The deadline for receipt of submissions is 1 October, 2017. This issue of Philosophical Papers, comprising both invited and submitted articles, will appear in March 2018.

Authors should submit manuscripts electronically, as a PDF or MS Word document attachment, to the Managing Editor of Philosophical Papers
at [email protected]. Authors must include their full name, affiliation, and address for email correspondence with their submission.

Further inquiries may be addressed to Filippo Contesi ([email protected]) or Ward Jones ([email protected]).

http://contesi.wordpress.com/cfp

Oct
20
Fri
APA Technology, Mind, and Society Call for Papers
Oct 20 all-day
The American Psychological Association will hold an interdisciplinary conference on Technology, Mind, and Society in Washington, DC, on April 5-7, 2018. Scientists, practitioners, policymakers, and students from around the world are invited to participate in the event.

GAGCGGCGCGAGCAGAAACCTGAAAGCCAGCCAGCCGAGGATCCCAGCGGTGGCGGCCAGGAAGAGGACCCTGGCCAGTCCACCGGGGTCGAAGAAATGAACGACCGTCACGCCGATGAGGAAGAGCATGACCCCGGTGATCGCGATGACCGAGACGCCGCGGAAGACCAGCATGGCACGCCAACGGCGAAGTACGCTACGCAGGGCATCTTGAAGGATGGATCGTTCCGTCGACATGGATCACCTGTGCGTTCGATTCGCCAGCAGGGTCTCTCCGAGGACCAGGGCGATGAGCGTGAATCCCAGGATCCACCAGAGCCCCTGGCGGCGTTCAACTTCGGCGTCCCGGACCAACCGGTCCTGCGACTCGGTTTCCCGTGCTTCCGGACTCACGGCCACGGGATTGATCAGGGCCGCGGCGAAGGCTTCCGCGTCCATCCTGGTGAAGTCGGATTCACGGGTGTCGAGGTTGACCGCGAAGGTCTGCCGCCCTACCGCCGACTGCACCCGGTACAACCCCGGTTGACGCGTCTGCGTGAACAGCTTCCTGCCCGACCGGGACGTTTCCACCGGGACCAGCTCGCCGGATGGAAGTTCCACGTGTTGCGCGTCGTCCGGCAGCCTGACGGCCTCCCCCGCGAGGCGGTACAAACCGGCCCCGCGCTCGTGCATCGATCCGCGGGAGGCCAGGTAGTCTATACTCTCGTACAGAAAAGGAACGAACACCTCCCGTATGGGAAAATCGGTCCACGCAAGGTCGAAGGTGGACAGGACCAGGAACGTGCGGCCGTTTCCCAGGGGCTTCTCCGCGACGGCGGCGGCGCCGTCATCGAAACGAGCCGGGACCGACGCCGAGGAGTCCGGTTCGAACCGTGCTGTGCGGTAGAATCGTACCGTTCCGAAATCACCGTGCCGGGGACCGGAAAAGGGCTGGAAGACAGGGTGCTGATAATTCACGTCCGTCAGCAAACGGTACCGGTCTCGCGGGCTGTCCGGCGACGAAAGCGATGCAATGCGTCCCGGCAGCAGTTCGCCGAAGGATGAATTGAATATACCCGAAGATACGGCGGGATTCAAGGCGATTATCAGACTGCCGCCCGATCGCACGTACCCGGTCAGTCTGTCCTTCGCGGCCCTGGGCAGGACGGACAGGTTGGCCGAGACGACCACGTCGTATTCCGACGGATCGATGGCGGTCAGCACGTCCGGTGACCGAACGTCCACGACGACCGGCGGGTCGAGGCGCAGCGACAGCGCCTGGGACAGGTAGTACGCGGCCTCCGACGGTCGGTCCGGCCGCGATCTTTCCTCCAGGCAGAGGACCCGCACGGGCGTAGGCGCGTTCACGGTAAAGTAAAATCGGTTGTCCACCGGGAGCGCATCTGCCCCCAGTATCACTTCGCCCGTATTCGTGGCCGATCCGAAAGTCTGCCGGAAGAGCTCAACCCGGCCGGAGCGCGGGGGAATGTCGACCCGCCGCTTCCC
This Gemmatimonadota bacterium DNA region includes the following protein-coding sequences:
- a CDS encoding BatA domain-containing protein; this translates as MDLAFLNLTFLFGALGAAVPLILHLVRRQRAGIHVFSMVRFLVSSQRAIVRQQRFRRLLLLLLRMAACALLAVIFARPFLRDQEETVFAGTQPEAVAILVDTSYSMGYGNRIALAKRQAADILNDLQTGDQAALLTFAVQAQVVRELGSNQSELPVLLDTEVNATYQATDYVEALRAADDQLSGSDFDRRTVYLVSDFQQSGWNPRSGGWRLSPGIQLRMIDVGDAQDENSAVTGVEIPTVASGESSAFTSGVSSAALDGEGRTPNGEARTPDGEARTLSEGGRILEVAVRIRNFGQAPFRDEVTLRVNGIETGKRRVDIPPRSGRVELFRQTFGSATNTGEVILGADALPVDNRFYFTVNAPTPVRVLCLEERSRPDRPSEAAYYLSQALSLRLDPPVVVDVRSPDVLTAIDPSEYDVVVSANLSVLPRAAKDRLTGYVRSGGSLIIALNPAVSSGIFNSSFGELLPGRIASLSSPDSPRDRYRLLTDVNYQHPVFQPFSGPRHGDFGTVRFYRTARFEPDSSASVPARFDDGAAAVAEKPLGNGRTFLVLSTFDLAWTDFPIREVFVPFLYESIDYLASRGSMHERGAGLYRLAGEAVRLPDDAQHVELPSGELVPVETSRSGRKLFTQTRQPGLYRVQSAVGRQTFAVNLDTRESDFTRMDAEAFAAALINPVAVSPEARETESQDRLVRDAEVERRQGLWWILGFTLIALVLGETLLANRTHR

The conference will provide a venue for reporting and assessing current efforts to understand and shape the interactions of human beings and technology, for identifying priorities for future work, and for promoting exchange and collaboration among participants. The conference will feature four keynote speakers: Cynthia Breazeal (MIT), Justine Cassell (Carnegie Mellon), Eric Horvitz (Microsoft Research), and Sandy Pentland (MIT).

APA invites you and your colleagues and students to submit papers, symposia, and posters for this conference, which will be organized around the following broad themes:

  • Basic research: How humans understand and use technology, impacts of technology on human experience and behavior, human-technology interactions as mutually adaptive systems, role of technology in advancing other areas of scientific research, and related topics.
  • Foundations of technology design: Development of technologies informed by psychological, behavioral, and social science research.